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Design the Site and It's Pages

With an understanding of your audience and purpose, design the site so that it is easy to use and includes the elements your users will need.

A shallow site design
A deeper site design
A typical page design
Basic design principles

A shallow site design
With only two levels, a shallow site design helps readers find information even if they don't know the site well and are inexperienced using the Web.

Example
Some readers may be overwhelmed when they see all the links on this home page. For this reason, a shallow design works well for a site with relatively few pages.


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A deeper site design
A deeper design lets you create a more complex hierarchy of information.


Example
Some readers might not realize that the lower pages exist because they are not linked to the home page. This design is best if the site is complex and contains a large number of pages.


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A typical page design
You will also need to plan a design for a typical page. In the simple design below, the banner head and the navigation buttons will appear on all pages, helping readers understand where they are and how to get around on the site. The other elements differ from one page to the next.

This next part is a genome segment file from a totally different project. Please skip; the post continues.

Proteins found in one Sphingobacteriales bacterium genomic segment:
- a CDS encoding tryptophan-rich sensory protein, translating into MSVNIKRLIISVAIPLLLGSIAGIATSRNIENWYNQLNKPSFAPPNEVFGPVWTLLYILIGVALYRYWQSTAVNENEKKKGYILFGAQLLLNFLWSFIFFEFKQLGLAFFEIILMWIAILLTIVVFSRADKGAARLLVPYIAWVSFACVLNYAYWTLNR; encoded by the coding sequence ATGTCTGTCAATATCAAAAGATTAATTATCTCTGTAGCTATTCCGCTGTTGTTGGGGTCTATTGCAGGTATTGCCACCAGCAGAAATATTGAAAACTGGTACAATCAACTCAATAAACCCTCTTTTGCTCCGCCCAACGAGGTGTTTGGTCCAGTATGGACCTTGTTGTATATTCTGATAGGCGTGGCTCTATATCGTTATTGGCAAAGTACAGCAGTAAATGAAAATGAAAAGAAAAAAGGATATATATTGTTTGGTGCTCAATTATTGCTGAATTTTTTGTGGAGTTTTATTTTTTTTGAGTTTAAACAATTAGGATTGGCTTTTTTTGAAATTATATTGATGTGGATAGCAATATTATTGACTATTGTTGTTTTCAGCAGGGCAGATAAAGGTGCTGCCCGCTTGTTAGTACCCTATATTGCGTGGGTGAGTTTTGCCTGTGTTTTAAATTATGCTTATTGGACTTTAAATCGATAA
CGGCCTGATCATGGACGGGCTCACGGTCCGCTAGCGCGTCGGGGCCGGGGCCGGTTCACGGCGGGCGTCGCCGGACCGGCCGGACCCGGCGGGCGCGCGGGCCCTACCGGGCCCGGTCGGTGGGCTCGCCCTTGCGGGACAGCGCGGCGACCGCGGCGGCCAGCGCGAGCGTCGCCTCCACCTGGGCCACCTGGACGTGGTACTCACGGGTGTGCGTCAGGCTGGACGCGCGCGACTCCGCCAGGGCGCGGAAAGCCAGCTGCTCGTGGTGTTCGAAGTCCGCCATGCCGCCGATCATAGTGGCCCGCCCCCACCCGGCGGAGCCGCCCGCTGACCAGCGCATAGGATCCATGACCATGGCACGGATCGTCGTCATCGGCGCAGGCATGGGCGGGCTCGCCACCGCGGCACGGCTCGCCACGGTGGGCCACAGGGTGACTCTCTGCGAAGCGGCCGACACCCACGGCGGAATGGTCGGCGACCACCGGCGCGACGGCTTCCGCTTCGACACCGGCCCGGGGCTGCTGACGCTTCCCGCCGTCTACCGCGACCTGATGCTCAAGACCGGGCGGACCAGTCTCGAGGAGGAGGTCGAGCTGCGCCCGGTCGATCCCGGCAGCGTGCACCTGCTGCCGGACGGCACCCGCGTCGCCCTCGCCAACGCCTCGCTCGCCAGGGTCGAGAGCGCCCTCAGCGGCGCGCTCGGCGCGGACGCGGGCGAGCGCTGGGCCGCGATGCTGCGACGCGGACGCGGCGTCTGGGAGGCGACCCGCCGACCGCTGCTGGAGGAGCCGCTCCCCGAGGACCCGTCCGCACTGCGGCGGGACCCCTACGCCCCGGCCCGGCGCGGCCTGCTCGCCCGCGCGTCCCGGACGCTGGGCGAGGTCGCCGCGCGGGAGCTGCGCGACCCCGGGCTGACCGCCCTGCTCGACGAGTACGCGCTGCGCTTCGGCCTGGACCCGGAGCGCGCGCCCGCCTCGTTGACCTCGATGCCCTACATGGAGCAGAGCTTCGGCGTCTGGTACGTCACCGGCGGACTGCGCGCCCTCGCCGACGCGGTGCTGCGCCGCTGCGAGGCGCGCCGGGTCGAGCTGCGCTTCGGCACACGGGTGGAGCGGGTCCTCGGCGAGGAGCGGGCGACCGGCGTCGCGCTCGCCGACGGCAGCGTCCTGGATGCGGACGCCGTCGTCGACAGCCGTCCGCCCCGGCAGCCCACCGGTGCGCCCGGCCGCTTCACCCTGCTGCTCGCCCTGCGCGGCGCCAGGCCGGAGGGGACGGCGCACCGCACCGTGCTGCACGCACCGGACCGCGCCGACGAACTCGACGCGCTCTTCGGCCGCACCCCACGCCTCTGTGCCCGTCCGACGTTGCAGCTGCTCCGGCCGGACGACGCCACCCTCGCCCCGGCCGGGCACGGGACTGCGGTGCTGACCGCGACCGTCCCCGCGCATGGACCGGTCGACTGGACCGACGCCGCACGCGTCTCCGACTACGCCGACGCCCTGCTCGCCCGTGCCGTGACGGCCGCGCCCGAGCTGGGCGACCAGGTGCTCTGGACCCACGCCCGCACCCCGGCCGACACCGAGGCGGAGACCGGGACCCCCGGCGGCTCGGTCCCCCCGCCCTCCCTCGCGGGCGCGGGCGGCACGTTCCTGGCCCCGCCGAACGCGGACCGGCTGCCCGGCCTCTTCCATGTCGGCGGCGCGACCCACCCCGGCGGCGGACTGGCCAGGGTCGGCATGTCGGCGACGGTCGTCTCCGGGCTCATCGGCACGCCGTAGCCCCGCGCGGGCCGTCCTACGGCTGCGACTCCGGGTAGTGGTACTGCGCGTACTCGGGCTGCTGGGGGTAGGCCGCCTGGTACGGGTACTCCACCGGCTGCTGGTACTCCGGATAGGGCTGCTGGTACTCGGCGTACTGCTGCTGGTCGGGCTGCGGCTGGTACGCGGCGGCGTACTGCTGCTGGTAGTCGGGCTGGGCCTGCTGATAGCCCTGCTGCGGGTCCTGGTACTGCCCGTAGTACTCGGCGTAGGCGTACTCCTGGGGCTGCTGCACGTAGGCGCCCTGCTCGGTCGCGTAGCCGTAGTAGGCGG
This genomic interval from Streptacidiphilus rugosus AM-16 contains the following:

Example


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Basic design principles
Five basic design principles will help you create an effective design:
  • Use contrast. Make your text stand out against the background. Use graphics or colors to signal important information.
  • Use spatial relationships to present information clearly. Items next to each other appear related to each other. Items in a bulleted list are also related to each other.
  • Establish patterns. The navigation links should appear in the same place on each page, and they should have the same design. Footers should also be the same from page to page.
  • Use moderation. Using too many colors will confuse readers. Filling every inch of the screen with information will overwhelm readers. Including meaningless graphics or sounds will annoy readers.
  • Present a balanced look. Elements on a page should be placed so that the page appears visually balanced, not tilting precariously in one direction.

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